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Author Topic: 500B in the wild  (Read 553 times)

JimC

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500B in the wild
« on: June 07, 2022, 04:39:17 pm »
Today was my first backcountry flight in my new 500B. It's one thing to read the manuals and say "It *should* be able to land there" and it's another to do it.

My first strip of the day was Cuba, NM (NM2, 4137 long, elev 6840'.) It's pretty much just a straight chunk of dirt where there are fewer bushes. I made a first pass at 800,' a second at 10', and then it was time to land. Well, it was worse than it looked. I selected the last 2000' instead of the first, and that turned out to be the section where the herd of cattle went over it after the last rain. It was pretty rough. The runway end was just 2000' feet away when I touched down and it seemed to be coming fast, but I stopped with hundreds to spare with gentle braking. The 500B spun easily in the 40' of dirt and I trundled back to the departure end. The first 250' was REALLY rough, so I just departed from the last good spot and easily made it off after about 1500' of ground roll.



The next stop was Lindrith, NM (E32, 3300 long, elev 7202'.) This was a "real" airport with markings, a boundary, and a parking area! One quick pass told me it would be fine. The soft sand of the runway made the touchdown feel like I'd been flying a commander forever - even when I stalled it in from about 3' up. I did another mid-runway spin & taxi back, followed by a slightly longer ground roll as I headed uphill to the west.

A quick glance at the sectional showed a private strip to the north. I was wondering if it was one I'd seen from the ground, so I headed that way. I was passing about a mile south at 1000' AGL and looking at a Cessna on the ground near a small house when the radio that I'd left on 122.9 crackled to life: "Aircraft passing over Murrow field, are you intending to land?"
"Well," I said - "I wasn't planning on it, but if you're inviting - I'll come on in."
"My friend's already dropped in today, so come on by."
So I set up to do a low pass at Murrow Field On The Divide (that's the full name.) It's NM99,  4,000 feet long and 7,550 elevation. A quick pass showed that the phone line had been buried midfield, and most of the prairie dog holes were filled. I could see the 182 didn't have bush tires so I thought "If his gear is still attached, mine'll be fine."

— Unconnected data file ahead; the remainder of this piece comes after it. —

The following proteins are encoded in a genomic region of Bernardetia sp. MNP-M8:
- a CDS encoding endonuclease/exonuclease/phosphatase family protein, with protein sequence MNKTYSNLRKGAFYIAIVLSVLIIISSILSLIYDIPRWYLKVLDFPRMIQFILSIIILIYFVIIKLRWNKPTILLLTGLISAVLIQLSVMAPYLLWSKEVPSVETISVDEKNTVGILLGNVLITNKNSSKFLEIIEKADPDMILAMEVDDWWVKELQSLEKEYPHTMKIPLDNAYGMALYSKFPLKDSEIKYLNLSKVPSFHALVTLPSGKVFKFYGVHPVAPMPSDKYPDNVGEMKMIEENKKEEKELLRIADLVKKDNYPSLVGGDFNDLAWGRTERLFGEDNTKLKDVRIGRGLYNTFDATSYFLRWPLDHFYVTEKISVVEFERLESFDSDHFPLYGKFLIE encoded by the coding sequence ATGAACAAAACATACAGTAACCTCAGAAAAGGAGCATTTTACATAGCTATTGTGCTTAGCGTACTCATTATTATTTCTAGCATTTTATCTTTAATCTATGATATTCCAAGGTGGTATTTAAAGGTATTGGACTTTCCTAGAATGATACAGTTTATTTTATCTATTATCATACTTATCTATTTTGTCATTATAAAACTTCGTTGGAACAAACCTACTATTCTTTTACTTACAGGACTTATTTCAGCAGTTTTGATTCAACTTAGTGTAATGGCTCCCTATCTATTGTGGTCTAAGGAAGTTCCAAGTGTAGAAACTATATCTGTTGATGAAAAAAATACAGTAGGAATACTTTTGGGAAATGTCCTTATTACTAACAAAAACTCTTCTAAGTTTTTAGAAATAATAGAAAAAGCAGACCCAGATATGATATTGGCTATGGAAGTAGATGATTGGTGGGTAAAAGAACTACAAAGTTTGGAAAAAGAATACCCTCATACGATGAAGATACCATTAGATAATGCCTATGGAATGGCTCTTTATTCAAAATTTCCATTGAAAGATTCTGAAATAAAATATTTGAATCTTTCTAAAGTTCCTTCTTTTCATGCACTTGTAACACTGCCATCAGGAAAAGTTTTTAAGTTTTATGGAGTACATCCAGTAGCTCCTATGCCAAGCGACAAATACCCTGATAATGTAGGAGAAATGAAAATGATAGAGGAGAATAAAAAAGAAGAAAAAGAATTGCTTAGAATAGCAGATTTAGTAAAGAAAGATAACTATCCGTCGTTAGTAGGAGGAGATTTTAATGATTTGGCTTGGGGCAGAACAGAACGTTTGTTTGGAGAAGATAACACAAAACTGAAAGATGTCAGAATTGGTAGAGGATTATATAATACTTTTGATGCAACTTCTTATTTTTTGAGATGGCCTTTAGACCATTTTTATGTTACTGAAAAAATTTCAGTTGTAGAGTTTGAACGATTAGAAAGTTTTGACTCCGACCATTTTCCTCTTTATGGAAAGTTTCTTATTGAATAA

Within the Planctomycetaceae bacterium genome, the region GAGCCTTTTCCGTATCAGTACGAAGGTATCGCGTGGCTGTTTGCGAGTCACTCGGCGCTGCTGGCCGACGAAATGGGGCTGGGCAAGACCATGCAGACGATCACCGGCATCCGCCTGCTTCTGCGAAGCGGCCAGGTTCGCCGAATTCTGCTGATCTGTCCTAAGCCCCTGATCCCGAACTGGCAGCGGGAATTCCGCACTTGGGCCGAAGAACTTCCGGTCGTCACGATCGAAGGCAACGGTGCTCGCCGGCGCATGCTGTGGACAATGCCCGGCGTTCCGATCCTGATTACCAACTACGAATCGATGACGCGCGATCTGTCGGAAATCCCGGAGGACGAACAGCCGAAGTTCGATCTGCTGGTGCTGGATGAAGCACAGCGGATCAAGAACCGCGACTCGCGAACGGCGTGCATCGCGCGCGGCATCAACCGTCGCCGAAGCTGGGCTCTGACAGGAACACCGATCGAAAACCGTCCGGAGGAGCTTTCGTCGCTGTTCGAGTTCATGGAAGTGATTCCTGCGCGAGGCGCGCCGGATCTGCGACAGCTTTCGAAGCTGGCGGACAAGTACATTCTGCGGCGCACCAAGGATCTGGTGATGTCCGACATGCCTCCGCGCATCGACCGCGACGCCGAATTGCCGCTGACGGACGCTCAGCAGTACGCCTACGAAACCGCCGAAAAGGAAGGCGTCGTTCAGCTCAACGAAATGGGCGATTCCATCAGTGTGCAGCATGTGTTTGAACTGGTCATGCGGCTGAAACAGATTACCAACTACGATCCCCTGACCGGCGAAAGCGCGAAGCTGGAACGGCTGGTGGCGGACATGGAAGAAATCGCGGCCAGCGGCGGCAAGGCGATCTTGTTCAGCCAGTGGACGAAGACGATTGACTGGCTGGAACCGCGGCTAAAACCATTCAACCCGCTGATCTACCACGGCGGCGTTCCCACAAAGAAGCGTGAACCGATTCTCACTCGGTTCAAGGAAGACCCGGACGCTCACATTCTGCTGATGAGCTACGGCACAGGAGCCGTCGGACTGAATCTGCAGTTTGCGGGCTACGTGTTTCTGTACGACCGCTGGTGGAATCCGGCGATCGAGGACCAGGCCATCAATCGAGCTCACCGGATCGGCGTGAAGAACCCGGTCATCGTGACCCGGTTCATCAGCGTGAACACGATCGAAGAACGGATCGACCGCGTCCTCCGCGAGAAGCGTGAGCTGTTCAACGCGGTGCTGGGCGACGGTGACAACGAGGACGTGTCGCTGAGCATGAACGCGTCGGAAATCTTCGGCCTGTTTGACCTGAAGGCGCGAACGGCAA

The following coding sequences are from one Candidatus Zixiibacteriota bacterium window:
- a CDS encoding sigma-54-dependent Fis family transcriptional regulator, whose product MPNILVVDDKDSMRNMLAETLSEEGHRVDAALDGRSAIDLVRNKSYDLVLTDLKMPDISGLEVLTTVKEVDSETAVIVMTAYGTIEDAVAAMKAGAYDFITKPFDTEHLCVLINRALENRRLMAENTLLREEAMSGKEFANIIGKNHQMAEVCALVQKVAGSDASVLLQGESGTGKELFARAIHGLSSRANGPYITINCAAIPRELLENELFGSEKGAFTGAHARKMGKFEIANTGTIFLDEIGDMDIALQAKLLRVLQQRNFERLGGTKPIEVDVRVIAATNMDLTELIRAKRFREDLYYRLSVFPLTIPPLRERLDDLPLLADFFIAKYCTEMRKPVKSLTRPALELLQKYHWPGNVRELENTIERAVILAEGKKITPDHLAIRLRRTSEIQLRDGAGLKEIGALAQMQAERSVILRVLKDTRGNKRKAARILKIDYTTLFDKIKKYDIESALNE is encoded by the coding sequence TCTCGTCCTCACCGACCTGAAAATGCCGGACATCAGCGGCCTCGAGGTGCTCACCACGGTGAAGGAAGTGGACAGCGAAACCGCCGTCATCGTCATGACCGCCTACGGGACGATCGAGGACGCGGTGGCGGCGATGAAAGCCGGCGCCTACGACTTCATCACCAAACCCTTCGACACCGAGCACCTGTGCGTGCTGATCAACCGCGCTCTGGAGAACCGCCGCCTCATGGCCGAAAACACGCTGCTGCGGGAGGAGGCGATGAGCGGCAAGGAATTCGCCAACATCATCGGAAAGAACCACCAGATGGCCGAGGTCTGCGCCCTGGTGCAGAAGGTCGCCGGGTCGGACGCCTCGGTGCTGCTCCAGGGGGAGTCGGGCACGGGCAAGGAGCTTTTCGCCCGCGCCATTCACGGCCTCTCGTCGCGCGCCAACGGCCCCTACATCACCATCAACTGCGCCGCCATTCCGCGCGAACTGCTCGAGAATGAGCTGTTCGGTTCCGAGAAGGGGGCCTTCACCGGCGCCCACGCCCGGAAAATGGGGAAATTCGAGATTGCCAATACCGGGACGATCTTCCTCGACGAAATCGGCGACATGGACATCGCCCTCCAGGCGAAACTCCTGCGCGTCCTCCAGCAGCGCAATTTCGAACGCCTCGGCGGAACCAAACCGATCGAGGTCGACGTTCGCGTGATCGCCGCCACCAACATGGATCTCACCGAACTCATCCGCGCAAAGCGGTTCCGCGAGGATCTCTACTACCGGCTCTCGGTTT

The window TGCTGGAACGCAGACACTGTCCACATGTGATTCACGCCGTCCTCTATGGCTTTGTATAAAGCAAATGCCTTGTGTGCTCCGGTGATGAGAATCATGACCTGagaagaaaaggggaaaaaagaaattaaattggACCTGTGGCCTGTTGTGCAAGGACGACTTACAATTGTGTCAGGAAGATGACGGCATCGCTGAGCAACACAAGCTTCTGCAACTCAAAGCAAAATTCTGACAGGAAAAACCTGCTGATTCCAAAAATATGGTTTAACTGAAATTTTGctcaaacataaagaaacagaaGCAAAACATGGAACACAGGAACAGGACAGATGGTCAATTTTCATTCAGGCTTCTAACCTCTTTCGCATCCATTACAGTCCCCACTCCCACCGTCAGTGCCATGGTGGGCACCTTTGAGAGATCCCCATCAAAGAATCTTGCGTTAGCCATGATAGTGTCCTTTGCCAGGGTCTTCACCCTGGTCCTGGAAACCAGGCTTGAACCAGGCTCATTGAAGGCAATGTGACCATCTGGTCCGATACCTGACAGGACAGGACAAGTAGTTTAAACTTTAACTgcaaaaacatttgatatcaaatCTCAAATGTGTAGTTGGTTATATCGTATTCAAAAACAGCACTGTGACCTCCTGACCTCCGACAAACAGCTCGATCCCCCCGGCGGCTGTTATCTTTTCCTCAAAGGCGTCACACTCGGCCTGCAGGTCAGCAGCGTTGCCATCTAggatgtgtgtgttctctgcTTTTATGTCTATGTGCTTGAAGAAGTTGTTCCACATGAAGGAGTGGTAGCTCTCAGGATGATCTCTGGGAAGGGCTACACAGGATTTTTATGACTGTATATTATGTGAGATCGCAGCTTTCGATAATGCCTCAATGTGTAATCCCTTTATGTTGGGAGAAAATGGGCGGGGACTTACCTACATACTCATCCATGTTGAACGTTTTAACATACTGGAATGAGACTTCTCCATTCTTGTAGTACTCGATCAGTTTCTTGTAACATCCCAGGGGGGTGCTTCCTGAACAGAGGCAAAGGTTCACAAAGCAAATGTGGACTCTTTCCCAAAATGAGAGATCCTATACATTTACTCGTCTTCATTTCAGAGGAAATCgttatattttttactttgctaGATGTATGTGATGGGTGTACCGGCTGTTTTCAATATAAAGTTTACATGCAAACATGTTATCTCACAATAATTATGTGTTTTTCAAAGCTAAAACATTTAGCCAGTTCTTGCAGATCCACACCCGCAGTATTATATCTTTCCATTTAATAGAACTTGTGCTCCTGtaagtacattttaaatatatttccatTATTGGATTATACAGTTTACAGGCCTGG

After rolling to a stop and parking I met Rol Murrow and two of his friends.  Rol is justifiably proud of his field that straddles the continental divide. If you take off to the west, it's downhill to the Pacific. If you take off to the east, it's downhill to the Atlantic. He was very excited that I was the first twin to land in his field, ever! He'd been filling the holes the night before in preparation for a landing today. The prairie dog holes are big - the big ones will eat a 6.00x6 tire. If you go over them with speed, they're OK - but if you drop into one going slow, you may not come out.

Well, we started chatting about planes and one thing leads to another, and the next thing we know the density altitude is over 10,000. It's time to head home. Both the 182 and I are light - we both have 1/2 tanks and extra seats removed. He goes first and shows me how it's done with a 1600' ground roll from a pretty rough surface. I go second and show HIM how it's done with a longer ground roll, but a 2800' 50' obstacle clearance. I have to say for anyone who's thinking of turbos - unless you're going at full gross out of Leadville on hot days, don't bother. The planes are amazing as-is. I have both hands on the throttles ready to chop at the first sign of yaw, but as soon as I'm past the end of the runway it's downhill and I lower the nose to get some extra safety speed.

Well, that's it for the first day of rough strips - here's hoping there are many more to come!
« Last Edit: June 07, 2022, 07:36:50 pm by JimC »
500B, B200

Adam Frisch

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Re: 500B in the wild
« Reply #1 on: June 07, 2022, 07:27:37 pm »
Amazing!

This brings back memories of my 520, which I landed at Cheyenne, WY after getting weathered in in all directions. Dirt strip, looked OK from low pass, but was very rough on landing! I was equally nervous taking off the day after thinking the high altitude airport was going to eat my lunch, but turned out to be a nothing-burger as she was off in less than half.

Another time I landed in the desert at the unmarked Bacon Strip after tips from members at the Backcountry Forum. A huge prairie hole was just after touchdown, but due to my high speed the wheels just floated over it, thankfully. But taxiing back I could see that if I'd been much slower, it would have been a bad day in the desert.

Johnson Creek in Idaho, was another fun one. One way in, one way out, pretty much. Very high DA normally. The 520 did it like a champ! The Commanders are fantastic on dirt. Good times!
Slumming it in the turboprop world - so you don't have to.

donv

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Re: 500B in the wild
« Reply #2 on: June 07, 2022, 07:41:11 pm »
That is so cool!

JimC

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Re: 500B in the wild
« Reply #3 on: June 07, 2022, 07:46:38 pm »
Adam,

There's no doubt that a HUGE reason I'm flying this 500 out of the backcountry is your tireless promotion of these planes. I never would have heard of Twin Commanders and their capabilities if it wasn't for you. I've watched that Bacon strip landing a dozen times.

Thank you!

Jim
500B, B200

appleseed

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Re: 500B in the wild
« Reply #4 on: June 08, 2022, 12:32:21 am »
Yeah! Great day of flying.